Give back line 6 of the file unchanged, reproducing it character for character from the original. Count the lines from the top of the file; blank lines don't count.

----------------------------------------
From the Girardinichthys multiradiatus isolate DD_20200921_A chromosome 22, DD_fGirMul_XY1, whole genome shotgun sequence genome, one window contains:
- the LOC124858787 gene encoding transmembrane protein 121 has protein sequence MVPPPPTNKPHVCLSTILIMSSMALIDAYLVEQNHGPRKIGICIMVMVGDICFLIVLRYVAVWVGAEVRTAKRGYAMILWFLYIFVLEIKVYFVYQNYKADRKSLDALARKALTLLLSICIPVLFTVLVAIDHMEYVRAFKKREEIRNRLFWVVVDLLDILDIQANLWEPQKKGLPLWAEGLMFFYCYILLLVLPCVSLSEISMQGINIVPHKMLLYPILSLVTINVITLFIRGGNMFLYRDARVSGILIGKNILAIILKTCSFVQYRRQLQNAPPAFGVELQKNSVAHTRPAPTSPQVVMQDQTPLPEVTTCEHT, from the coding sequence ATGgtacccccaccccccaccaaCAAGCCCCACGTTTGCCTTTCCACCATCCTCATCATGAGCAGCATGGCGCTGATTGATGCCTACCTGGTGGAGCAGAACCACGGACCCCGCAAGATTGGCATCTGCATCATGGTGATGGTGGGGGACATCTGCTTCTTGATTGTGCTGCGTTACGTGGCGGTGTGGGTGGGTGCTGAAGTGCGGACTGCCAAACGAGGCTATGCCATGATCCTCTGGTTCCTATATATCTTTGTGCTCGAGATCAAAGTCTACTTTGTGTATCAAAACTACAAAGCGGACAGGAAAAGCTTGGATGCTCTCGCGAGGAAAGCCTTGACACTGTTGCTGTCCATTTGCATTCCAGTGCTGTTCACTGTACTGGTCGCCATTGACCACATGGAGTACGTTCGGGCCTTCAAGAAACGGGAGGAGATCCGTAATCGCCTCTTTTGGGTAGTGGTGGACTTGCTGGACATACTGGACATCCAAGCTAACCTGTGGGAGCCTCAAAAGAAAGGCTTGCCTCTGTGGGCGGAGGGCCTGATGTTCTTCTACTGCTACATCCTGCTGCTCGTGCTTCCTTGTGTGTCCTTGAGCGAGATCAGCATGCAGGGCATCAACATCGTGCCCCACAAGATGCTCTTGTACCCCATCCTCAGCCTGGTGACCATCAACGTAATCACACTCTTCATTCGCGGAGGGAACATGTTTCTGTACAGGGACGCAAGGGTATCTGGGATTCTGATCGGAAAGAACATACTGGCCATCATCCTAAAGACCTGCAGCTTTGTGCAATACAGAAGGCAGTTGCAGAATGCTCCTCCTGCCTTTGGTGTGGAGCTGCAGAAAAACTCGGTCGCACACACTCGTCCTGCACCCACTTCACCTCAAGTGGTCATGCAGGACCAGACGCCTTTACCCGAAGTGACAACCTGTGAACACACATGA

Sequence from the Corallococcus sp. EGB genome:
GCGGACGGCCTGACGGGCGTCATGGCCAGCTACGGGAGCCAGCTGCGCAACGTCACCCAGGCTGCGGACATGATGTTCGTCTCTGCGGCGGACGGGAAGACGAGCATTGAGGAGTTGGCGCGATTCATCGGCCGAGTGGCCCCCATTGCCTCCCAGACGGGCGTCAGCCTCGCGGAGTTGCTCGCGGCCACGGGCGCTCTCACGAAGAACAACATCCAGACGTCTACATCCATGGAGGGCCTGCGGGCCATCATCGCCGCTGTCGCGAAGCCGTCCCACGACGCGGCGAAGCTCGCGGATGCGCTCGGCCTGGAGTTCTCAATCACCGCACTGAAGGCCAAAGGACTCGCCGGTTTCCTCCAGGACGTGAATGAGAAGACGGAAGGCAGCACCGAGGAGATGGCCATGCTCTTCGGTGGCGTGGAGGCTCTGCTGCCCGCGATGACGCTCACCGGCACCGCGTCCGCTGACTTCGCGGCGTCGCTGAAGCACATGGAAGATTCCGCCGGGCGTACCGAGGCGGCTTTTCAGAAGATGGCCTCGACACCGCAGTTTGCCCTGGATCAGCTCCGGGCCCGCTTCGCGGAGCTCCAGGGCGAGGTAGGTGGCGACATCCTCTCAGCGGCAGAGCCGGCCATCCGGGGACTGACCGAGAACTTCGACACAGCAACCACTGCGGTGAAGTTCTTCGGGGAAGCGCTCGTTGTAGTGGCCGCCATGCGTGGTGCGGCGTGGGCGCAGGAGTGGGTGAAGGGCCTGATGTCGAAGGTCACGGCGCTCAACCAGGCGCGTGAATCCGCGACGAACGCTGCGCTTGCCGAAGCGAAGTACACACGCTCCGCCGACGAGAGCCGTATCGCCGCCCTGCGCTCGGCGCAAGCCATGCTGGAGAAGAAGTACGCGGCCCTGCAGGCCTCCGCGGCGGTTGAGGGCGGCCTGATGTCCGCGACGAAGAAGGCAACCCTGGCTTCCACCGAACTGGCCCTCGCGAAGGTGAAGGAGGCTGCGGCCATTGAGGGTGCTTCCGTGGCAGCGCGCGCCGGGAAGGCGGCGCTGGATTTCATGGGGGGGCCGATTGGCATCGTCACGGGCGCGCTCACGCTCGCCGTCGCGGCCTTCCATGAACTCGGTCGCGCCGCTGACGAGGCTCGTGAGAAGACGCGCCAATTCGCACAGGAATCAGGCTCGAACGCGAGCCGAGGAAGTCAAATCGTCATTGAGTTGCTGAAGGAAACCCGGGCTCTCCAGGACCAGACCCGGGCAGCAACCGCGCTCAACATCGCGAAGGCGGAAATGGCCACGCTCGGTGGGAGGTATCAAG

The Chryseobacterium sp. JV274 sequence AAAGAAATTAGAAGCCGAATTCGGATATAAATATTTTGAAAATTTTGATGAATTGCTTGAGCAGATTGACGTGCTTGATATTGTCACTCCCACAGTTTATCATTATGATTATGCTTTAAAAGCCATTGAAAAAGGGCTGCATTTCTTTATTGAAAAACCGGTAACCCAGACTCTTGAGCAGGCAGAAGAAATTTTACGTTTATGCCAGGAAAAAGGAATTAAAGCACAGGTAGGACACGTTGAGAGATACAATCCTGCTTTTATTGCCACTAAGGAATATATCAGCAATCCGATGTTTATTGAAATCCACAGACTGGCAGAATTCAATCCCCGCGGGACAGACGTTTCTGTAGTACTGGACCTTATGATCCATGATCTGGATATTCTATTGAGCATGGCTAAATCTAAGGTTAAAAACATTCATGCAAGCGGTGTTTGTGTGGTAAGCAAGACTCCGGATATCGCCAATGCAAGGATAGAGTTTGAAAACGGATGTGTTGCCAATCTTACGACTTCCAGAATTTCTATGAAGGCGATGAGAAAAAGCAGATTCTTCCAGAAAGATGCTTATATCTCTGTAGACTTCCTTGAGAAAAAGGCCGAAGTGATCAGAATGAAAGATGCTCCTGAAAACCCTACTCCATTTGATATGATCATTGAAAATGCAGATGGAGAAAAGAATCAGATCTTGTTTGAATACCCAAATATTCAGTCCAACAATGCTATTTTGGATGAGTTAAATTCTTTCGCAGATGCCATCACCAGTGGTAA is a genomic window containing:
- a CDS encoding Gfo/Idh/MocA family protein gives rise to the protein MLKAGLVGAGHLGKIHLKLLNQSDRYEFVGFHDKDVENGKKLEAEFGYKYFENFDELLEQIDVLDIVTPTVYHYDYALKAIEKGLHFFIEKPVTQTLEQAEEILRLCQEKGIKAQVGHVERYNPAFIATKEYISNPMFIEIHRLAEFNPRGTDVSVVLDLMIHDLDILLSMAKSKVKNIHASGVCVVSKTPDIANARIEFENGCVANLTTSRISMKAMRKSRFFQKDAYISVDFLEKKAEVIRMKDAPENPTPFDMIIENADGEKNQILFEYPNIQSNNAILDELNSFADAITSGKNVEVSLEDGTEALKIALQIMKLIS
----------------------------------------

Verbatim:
- a CDS encoding Gfo/Idh/MocA family protein gives rise to the protein MLKAGLVGAGHLGKIHLKLLNQSDRYEFVGFHDKDVENGKKLEAEFGYKYFENFDELLEQIDVLDIVTPTVYHYDYALKAIEKGLHFFIEKPVTQTLEQAEEILRLCQEKGIKAQVGHVERYNPAFIATKEYISNPMFIEIHRLAEFNPRGTDVSVVLDLMIHDLDILLSMAKSKVKNIHASGVCVVSKTPDIANARIEFENGCVANLTTSRISMKAMRKSRFFQKDAYISVDFLEKKAEVIRMKDAPENPTPFDMIIENADGEKNQILFEYPNIQSNNAILDELNSFADAITSGKNVEVSLEDGTEALKIALQIMKLIS